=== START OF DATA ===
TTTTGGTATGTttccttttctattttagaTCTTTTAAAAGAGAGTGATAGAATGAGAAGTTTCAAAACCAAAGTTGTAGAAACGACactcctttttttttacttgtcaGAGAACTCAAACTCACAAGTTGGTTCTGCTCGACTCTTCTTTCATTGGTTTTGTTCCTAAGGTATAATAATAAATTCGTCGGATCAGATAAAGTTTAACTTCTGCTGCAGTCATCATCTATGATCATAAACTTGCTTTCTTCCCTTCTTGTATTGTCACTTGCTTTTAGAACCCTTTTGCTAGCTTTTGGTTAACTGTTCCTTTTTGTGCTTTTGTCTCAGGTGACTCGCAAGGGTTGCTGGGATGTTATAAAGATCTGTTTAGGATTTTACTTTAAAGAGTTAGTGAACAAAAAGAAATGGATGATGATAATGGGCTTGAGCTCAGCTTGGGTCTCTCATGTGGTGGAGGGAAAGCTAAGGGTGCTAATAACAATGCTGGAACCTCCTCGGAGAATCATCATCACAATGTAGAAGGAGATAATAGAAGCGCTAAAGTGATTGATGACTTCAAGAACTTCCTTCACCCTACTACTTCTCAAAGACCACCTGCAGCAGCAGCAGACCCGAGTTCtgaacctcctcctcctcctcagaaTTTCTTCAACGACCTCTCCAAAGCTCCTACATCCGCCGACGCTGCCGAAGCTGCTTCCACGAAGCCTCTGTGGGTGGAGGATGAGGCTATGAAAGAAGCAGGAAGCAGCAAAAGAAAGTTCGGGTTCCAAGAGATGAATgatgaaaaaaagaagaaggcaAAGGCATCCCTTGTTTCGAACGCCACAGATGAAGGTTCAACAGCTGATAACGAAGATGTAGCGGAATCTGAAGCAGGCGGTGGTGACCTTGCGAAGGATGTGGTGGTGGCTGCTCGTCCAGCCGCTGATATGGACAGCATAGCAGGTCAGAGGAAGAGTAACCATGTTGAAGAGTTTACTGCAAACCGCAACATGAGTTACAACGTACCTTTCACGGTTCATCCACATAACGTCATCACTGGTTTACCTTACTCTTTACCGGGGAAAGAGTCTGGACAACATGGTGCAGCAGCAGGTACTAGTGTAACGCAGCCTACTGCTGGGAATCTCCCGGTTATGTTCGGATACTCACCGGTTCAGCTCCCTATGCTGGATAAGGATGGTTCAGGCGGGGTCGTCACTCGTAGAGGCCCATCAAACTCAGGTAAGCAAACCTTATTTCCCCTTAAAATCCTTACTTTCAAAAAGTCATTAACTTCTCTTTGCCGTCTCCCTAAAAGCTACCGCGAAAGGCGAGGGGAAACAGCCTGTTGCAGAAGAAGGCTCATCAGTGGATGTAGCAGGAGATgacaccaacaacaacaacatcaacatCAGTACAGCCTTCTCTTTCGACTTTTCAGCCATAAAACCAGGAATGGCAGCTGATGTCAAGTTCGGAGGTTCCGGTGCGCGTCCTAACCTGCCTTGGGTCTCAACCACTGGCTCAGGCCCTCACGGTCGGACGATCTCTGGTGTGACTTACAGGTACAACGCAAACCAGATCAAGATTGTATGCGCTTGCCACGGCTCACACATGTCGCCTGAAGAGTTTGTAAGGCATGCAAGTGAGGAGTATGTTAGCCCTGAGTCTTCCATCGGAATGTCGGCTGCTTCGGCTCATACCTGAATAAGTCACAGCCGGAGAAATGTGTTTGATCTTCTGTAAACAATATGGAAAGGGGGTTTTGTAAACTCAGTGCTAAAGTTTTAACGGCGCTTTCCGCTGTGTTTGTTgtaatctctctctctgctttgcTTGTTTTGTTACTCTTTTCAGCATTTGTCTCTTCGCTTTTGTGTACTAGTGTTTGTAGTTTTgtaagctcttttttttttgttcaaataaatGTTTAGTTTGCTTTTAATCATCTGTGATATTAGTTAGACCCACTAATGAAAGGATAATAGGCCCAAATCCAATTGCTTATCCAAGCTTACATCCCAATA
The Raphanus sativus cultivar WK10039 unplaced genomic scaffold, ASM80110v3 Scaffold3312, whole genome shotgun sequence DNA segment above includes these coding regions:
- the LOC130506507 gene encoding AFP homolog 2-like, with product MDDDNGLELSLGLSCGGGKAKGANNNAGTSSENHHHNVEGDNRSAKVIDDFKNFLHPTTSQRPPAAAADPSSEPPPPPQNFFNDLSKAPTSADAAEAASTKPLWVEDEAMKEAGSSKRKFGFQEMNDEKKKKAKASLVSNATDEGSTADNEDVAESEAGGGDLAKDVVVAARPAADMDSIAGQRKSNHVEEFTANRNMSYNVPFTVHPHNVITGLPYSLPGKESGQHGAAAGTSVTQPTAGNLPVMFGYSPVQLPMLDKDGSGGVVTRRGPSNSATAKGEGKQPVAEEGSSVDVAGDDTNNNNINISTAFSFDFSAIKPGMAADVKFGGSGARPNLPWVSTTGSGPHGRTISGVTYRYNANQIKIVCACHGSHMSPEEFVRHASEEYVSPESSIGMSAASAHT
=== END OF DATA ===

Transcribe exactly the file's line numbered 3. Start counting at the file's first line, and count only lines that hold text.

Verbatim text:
- the LOC130506507 gene encoding AFP homolog 2-like, with product MDDDNGLELSLGLSCGGGKAKGANNNAGTSSENHHHNVEGDNRSAKVIDDFKNFLHPTTSQRPPAAAADPSSEPPPPPQNFFNDLSKAPTSADAAEAASTKPLWVEDEAMKEAGSSKRKFGFQEMNDEKKKKAKASLVSNATDEGSTADNEDVAESEAGGGDLAKDVVVAARPAADMDSIAGQRKSNHVEEFTANRNMSYNVPFTVHPHNVITGLPYSLPGKESGQHGAAAGTSVTQPTAGNLPVMFGYSPVQLPMLDKDGSGGVVTRRGPSNSATAKGEGKQPVAEEGSSVDVAGDDTNNNNINISTAFSFDFSAIKPGMAADVKFGGSGARPNLPWVSTTGSGPHGRTISGVTYRYNANQIKIVCACHGSHMSPEEFVRHASEEYVSPESSIGMSAASAHT